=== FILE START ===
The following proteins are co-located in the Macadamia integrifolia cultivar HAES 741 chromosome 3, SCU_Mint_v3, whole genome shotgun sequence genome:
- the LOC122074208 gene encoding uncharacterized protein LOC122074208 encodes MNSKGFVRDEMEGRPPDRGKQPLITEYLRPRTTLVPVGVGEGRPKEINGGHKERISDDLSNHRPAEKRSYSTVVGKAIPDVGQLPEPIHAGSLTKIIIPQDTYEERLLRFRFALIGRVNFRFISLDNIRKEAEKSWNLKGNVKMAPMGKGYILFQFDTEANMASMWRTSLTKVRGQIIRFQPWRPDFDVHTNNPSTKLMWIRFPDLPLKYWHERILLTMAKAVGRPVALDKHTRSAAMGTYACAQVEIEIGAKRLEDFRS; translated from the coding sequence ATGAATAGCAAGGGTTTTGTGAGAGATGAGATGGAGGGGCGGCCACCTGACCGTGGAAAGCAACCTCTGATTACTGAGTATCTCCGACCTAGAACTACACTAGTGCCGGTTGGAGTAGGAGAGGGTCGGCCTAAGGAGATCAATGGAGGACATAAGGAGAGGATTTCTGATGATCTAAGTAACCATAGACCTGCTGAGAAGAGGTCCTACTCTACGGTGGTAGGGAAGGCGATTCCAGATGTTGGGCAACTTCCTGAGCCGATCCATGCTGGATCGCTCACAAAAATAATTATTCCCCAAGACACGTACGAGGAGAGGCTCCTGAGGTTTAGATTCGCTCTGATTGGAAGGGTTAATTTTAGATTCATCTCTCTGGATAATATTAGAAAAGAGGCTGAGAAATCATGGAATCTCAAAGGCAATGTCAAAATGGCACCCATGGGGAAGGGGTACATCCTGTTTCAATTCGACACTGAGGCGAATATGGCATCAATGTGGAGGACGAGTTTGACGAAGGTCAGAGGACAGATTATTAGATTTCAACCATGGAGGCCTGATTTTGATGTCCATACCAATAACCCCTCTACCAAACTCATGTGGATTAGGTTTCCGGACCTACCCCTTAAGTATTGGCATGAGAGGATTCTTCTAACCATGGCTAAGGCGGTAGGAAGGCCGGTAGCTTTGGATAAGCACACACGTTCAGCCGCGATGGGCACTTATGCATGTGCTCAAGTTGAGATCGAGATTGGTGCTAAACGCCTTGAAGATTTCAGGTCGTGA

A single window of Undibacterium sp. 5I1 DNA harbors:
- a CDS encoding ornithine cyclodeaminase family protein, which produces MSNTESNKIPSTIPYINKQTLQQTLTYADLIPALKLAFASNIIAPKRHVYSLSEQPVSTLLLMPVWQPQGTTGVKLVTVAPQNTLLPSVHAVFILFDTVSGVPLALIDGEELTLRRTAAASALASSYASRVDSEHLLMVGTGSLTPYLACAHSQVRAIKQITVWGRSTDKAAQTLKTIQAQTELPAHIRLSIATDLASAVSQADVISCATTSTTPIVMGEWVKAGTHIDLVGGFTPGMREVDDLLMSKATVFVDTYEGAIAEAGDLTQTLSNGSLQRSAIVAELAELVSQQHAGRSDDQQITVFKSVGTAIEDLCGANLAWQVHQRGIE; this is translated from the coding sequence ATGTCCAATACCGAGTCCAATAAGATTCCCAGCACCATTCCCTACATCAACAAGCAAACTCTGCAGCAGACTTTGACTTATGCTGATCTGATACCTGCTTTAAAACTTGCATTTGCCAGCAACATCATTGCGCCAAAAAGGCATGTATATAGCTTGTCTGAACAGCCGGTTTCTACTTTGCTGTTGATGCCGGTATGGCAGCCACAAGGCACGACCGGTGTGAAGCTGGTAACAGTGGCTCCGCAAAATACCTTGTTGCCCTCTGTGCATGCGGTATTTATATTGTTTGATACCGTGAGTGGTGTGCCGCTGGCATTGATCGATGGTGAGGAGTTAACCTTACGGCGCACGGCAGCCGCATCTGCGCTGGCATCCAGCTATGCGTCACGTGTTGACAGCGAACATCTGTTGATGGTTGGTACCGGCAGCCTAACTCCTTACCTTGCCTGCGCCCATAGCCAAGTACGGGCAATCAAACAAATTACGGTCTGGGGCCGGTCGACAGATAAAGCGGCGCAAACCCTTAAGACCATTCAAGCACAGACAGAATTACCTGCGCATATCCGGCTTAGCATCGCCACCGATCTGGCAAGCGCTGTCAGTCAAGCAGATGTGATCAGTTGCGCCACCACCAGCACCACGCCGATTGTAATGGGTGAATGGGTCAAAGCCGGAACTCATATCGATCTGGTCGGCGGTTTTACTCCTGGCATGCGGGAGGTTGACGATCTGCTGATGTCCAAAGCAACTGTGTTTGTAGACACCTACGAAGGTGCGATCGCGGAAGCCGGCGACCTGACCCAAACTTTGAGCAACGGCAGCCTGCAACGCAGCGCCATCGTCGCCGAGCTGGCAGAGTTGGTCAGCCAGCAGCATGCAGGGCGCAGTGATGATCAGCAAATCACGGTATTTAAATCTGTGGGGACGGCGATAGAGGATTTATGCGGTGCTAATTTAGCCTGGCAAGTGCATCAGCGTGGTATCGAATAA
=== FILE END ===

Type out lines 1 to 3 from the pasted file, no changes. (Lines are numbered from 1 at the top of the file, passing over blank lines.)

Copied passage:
The following proteins are co-located in the Macadamia integrifolia cultivar HAES 741 chromosome 3, SCU_Mint_v3, whole genome shotgun sequence genome:
- the LOC122074208 gene encoding uncharacterized protein LOC122074208 encodes MNSKGFVRDEMEGRPPDRGKQPLITEYLRPRTTLVPVGVGEGRPKEINGGHKERISDDLSNHRPAEKRSYSTVVGKAIPDVGQLPEPIHAGSLTKIIIPQDTYEERLLRFRFALIGRVNFRFISLDNIRKEAEKSWNLKGNVKMAPMGKGYILFQFDTEANMASMWRTSLTKVRGQIIRFQPWRPDFDVHTNNPSTKLMWIRFPDLPLKYWHERILLTMAKAVGRPVALDKHTRSAAMGTYACAQVEIEIGAKRLEDFRS; translated from the coding sequence ATGAATAGCAAGGGTTTTGTGAGAGATGAGATGGAGGGGCGGCCACCTGACCGTGGAAAGCAACCTCTGATTACTGAGTATCTCCGACCTAGAACTACACTAGTGCCGGTTGGAGTAGGAGAGGGTCGGCCTAAGGAGATCAATGGAGGACATAAGGAGAGGATTTCTGATGATCTAAGTAACCATAGACCTGCTGAGAAGAGGTCCTACTCTACGGTGGTAGGGAAGGCGATTCCAGATGTTGGGCAACTTCCTGAGCCGATCCATGCTGGATCGCTCACAAAAATAATTATTCCCCAAGACACGTACGAGGAGAGGCTCCTGAGGTTTAGATTCGCTCTGATTGGAAGGGTTAATTTTAGATTCATCTCTCTGGATAATATTAGAAAAGAGGCTGAGAAATCATGGAATCTCAAAGGCAATGTCAAAATGGCACCCATGGGGAAGGGGTACATCCTGTTTCAATTCGACACTGAGGCGAATATGGCATCAATGTGGAGGACGAGTTTGACGAAGGTCAGAGGACAGATTATTAGATTTCAACCATGGAGGCCTGATTTTGATGTCCATACCAATAACCCCTCTACCAAACTCATGTGGATTAGGTTTCCGGACCTACCCCTTAAGTATTGGCATGAGAGGATTCTTCTAACCATGGCTAAGGCGGTAGGAAGGCCGGTAGCTTTGGATAAGCACACACGTTCAGCCGCGATGGGCACTTATGCATGTGCTCAAGTTGAGATCGAGATTGGTGCTAAACGCCTTGAAGATTTCAGGTCGTGA

A single window of Undibacterium sp. 5I1 DNA harbors: